What Magnussen needs to fix to retain his Haas F1 seat

Last year’s VF-23 was somewhat peculiar; although it showed great pace in qualifying in Nico Hulkenberg’s control, tyre management issues plagued it in the races. The drivers stated that, to make it to the end on conventional strategies, they had to stop racing the cars around Haas and effectively pin their hopes on the whims of fortune.

This year’s car is a different prospect. The team’s test programme in Bahrain eschewed performance running in a concerted effort to get a grasp of Pirelli’s range of tyre compounds, which has given the team much more presence in the fight over minor points placings.

Once again, however, it’s Hulkenberg who has earned the lion’s share of plaudits. The German has not only found a good balance in qualifying trim but has been able to convert that on occasion into points — vital, given the scarcity of scoring possibilities for the lower-ranked teams this year.

Magnussen, however, has struggled. The Dane has not been able to tap into the same vein of qualifying pace that Hulkenberg seems to find much more easily, and thus his races have been compromised.

His defensive efforts have either been worthy of praise or have tarnished his reputation, depending on who you ask, but it’s fair to say that they’d be a lot less necessary had his qualifying results been up to par.

Even compared to Haas’ leaner years in 2019 and 2023, Magnussen reckons that 2024’s opening third has been the «most frustrating» start to a year he’s ever experienced. When the cars have been poor, Magnussen could be depended upon to roll with the punches; now, even with competitive machinery, he has found it hard to unlock the performance available.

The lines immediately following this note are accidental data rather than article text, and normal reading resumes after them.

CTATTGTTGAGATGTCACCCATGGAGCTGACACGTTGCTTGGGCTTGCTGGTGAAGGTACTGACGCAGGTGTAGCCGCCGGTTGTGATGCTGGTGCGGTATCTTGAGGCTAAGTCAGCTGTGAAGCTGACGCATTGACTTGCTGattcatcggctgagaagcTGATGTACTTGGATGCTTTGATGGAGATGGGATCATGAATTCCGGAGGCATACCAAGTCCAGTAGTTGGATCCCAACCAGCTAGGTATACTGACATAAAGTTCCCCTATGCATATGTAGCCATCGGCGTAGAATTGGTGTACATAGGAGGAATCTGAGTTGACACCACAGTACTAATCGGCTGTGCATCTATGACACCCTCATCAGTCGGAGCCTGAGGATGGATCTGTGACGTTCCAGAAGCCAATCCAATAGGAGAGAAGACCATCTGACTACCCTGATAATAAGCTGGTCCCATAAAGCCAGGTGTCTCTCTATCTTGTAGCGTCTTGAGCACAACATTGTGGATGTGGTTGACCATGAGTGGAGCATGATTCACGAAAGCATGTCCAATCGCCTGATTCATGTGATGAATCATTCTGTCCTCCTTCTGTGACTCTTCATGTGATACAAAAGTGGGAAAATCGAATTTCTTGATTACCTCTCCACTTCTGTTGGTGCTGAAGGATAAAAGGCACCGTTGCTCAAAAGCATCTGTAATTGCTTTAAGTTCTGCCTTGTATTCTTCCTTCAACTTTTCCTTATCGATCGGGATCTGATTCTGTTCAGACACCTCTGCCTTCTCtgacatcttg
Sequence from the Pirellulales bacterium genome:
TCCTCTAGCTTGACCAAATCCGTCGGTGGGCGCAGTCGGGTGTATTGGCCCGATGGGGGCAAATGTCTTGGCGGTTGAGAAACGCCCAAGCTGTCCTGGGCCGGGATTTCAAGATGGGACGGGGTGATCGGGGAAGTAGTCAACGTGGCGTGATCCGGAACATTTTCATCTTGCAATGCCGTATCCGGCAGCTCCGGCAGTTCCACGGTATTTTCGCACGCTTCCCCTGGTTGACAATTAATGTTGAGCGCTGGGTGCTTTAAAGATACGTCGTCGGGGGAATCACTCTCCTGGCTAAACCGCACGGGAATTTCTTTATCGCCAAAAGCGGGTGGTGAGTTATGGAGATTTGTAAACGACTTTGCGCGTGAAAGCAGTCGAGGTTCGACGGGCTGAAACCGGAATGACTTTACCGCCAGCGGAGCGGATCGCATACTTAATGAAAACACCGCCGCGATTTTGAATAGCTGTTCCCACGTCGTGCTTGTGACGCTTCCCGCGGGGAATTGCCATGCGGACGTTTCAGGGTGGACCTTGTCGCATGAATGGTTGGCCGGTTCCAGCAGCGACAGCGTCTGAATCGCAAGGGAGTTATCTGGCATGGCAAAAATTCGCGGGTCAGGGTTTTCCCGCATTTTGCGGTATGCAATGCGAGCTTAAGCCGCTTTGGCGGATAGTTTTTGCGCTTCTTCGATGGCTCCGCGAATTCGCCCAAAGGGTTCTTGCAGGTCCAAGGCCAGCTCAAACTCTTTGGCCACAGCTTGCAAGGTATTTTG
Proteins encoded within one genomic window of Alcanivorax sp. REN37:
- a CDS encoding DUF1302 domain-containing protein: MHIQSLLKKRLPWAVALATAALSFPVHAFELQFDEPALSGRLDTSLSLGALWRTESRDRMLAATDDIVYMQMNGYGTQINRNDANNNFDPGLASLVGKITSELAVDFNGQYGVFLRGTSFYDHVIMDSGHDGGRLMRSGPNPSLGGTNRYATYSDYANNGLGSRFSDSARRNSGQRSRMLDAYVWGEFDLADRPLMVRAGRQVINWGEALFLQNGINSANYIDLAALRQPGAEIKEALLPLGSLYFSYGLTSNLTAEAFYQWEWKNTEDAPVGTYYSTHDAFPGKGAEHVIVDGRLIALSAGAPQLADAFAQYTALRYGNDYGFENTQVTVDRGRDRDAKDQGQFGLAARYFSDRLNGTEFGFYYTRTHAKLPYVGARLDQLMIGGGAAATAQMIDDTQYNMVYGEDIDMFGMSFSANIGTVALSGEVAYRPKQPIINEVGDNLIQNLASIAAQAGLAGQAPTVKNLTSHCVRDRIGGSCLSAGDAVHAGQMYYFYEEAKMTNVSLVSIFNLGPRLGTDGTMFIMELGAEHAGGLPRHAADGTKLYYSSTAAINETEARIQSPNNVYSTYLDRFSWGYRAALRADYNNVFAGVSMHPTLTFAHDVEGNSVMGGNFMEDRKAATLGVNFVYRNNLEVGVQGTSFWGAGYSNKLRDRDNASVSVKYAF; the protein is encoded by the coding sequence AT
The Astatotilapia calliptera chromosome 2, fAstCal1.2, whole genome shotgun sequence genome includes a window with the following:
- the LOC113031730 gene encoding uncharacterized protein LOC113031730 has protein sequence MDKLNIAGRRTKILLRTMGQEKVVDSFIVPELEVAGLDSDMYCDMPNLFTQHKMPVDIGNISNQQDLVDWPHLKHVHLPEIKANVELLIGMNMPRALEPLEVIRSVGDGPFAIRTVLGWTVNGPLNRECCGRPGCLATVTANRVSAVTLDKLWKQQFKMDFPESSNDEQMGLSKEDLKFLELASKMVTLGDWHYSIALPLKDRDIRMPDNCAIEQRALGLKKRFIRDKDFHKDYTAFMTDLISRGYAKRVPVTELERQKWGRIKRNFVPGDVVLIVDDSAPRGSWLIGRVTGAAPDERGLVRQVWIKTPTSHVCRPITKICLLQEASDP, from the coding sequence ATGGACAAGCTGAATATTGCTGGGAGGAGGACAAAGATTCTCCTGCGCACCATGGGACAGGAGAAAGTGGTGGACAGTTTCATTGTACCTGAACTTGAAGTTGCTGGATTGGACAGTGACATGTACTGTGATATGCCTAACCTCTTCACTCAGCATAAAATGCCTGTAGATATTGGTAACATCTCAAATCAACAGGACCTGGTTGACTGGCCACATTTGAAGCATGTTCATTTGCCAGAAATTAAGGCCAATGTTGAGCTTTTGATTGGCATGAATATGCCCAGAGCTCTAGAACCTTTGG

«That’s probably been the most frustrating start to a year I’ve ever had, it just seems like an uphill struggle all the time. It’s not clicking. Hopefully, we can turn things around. We have a strong package. So we’ve got to use it.»

Photo by: Erik Junius

His Monaco crash with Perez aside, Magnussen has also been employed as Hulkenberg’s rear-gunner more than he’d like. He accepted that role, not with particularly great gusto, but nonetheless has not done so with any half-measures.

Helping Hulkenberg build a pitstop window in Jeddah cemented his efficacy in that role, even if Yuki Tsunoda and Alex Albon had their noses put out of joint, and the literal over-the-line defence in Miami has also defined his opening eight races.

He at least has a point to show for his efforts, one scored in Australia as Haas secured its first double-points finish since Austria 2022, Furthermore, he’s outqualified Hulkenberg twice, particularly at the races when Haas didn’t seem to hold much of a candle over one lap.

Yet, he’s also been eliminated in Q1 four times and has yet to make it to the final stage once — something Hulkenberg has achieved on four occasions in 2024.

Magnussen refuses to put this down to luck. He is aware that there is something within himself halting progress, something for which he seeks an answer.

«I hate stating bad luck because it’s a lot of times you have something to say and even though things aren’t going your way and you feel like you’re not getting lucky, then you kind of have that as an excuse.